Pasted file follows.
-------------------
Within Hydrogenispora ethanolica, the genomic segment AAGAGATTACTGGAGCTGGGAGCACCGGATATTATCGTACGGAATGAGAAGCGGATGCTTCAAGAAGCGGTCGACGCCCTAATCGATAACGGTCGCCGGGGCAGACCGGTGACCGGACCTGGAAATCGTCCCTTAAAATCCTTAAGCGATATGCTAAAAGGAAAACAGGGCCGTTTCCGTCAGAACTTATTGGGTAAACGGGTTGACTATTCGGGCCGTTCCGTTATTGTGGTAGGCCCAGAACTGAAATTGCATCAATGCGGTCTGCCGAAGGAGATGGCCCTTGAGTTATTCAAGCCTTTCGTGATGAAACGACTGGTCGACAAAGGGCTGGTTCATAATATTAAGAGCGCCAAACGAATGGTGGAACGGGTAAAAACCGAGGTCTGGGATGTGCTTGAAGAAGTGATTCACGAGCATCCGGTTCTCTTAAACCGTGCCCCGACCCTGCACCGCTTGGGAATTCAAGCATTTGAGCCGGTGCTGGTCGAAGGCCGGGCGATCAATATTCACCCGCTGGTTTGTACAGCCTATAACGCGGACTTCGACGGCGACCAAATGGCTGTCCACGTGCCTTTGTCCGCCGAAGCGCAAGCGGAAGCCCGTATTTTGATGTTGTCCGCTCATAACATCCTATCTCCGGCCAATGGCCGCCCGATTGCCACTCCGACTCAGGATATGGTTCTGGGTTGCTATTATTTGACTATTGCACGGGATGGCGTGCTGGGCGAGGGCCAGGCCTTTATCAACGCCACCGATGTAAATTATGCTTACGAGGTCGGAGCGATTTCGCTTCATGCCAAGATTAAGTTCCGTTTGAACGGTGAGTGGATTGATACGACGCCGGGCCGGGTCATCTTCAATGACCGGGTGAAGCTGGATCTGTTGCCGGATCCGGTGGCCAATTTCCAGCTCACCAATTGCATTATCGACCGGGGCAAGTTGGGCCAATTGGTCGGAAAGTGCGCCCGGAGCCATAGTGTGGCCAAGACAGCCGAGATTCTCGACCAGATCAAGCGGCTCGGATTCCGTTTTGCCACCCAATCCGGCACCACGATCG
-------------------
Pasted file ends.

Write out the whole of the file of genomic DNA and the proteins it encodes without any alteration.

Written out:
Within Hydrogenispora ethanolica, the genomic segment AAGAGATTACTGGAGCTGGGAGCACCGGATATTATCGTACGGAATGAGAAGCGGATGCTTCAAGAAGCGGTCGACGCCCTAATCGATAACGGTCGCCGGGGCAGACCGGTGACCGGACCTGGAAATCGTCCCTTAAAATCCTTAAGCGATATGCTAAAAGGAAAACAGGGCCGTTTCCGTCAGAACTTATTGGGTAAACGGGTTGACTATTCGGGCCGTTCCGTTATTGTGGTAGGCCCAGAACTGAAATTGCATCAATGCGGTCTGCCGAAGGAGATGGCCCTTGAGTTATTCAAGCCTTTCGTGATGAAACGACTGGTCGACAAAGGGCTGGTTCATAATATTAAGAGCGCCAAACGAATGGTGGAACGGGTAAAAACCGAGGTCTGGGATGTGCTTGAAGAAGTGATTCACGAGCATCCGGTTCTCTTAAACCGTGCCCCGACCCTGCACCGCTTGGGAATTCAAGCATTTGAGCCGGTGCTGGTCGAAGGCCGGGCGATCAATATTCACCCGCTGGTTTGTACAGCCTATAACGCGGACTTCGACGGCGACCAAATGGCTGTCCACGTGCCTTTGTCCGCCGAAGCGCAAGCGGAAGCCCGTATTTTGATGTTGTCCGCTCATAACATCCTATCTCCGGCCAATGGCCGCCCGATTGCCACTCCGACTCAGGATATGGTTCTGGGTTGCTATTATTTGACTATTGCACGGGATGGCGTGCTGGGCGAGGGCCAGGCCTTTATCAACGCCACCGATGTAAATTATGCTTACGAGGTCGGAGCGATTTCGCTTCATGCCAAGATTAAGTTCCGTTTGAACGGTGAGTGGATTGATACGACGCCGGGCCGGGTCATCTTCAATGACCGGGTGAAGCTGGATCTGTTGCCGGATCCGGTGGCCAATTTCCAGCTCACCAATTGCATTATCGACCGGGGCAAGTTGGGCCAATTGGTCGGAAAGTGCGCCCGGAGCCATAGTGTGGCCAAGACAGCCGAGATTCTCGACCAGATCAAGCGGCTCGGATTCCGTTTTGCCACCCAATCCGGCACCACGATCG